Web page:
China may hold our debt, but it's Putin who has England's equity, Germany's furnaces and France's keys to Iranian contracts. And while sanctions against Iran have precluded only potential business for law-abiding U.S. businesses, sanctions that really bite the Russian bear would hurt existing U.S. business interests. Let's see if the Congress -- so vocal about "doing something" to stop Putin -- will actually vote to hurt the U.S. chemical and utility industries by allowing oil or gas exports to Europe. Maybe if Putin threatens to "liberate" the ethic Russian population of Brooklyn from New York's "stop and frisk" practices. But more likely by then we're back to missile crisis time anyway.
The fact is that it is not the American President, but rather American, English, German and French businesses that won't lift a thumb off their profit scales to save Crimea or even the whole of Ukraine. And why should we be surprised? U.S. businesses refuse to hire until it gets more tax breaks and lobbies ferociously against any increase in the minimum wage to protect their bottom lines and "shareholder values." Just watch and see over the next week or so how many business commentators start to talk about how sanctions against Russia will hurt "American jobs."
Their apologists in the business media, particularly the so-called "reporters" on CNBC (apart from Steve Leisman) spread blatant untruths about the demographic makeup of the minimum wage workforce to protect the de facto wage freeze on low income Americans. One CNBC anchor confidently observed that those on minimum wage were just teenagers who don't deserve a raise -- while the facts any true reporter would find are that only 16 percent of minimum-wage workers are under 20. The average age of all such workers is actually 35 and most of them are women of child-rearing age.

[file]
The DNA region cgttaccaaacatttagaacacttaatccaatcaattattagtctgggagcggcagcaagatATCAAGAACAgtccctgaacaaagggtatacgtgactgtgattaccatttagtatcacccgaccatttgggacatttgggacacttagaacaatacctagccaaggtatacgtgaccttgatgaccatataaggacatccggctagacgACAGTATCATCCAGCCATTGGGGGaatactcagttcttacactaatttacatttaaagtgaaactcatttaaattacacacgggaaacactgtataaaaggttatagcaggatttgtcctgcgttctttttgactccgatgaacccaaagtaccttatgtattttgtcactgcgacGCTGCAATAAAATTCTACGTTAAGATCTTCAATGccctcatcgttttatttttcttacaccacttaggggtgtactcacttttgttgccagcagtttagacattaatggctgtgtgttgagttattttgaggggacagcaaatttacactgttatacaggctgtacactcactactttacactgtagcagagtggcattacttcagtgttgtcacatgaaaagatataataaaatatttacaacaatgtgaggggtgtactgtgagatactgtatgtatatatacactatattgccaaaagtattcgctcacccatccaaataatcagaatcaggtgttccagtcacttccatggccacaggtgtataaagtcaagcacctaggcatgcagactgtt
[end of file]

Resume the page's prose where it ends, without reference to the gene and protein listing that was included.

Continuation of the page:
When CNBC's "free market advocates" have to stoop to economic fraud, that couldn't survive in an SEC prospectus review, to protect their patrons' profits, we should pay attention to how far some business leaders will now go to stop the President and Congress from imposing truly effective sanctions against Russian invasions of a sovereign state, which ironically would prefer to adopt some form of capitalism.
Just watch and see over the next couple of weeks how many of CNBC's business "experts" start talking about how imposing sanctions on Russian interests will hurt the U.S. economic recovery and of course, "American jobs." Russian contracts are as sacred it seems, as private equity's "carried interests" -- which are truly carried by all other U.S. taxpayers.
In short, some of America's most influential capitalists can live without a free Ukraine, but can't seem to survive without their friends in the Kremlin. Profits, like politics, make for strange bedfellows.
Terry Connelly is an economic expert and dean emeritus of the Ageno School of Business at Golden Gate University in San Francisco. Terry holds a law degree from NYU School of Law and his professional history includes positions with Ernst & Young Australia, the Queensland University of Technology Graduate School of Business, New York law firm Cravath, Swaine & Moore, global chief of staff at Salomon Brothers investment banking firm and global head of investment banking at Cowen & Company. In conjunction with Golden Gate University President Dan Angel, Terry co-authored Riptide: The New Normal In Higher Education.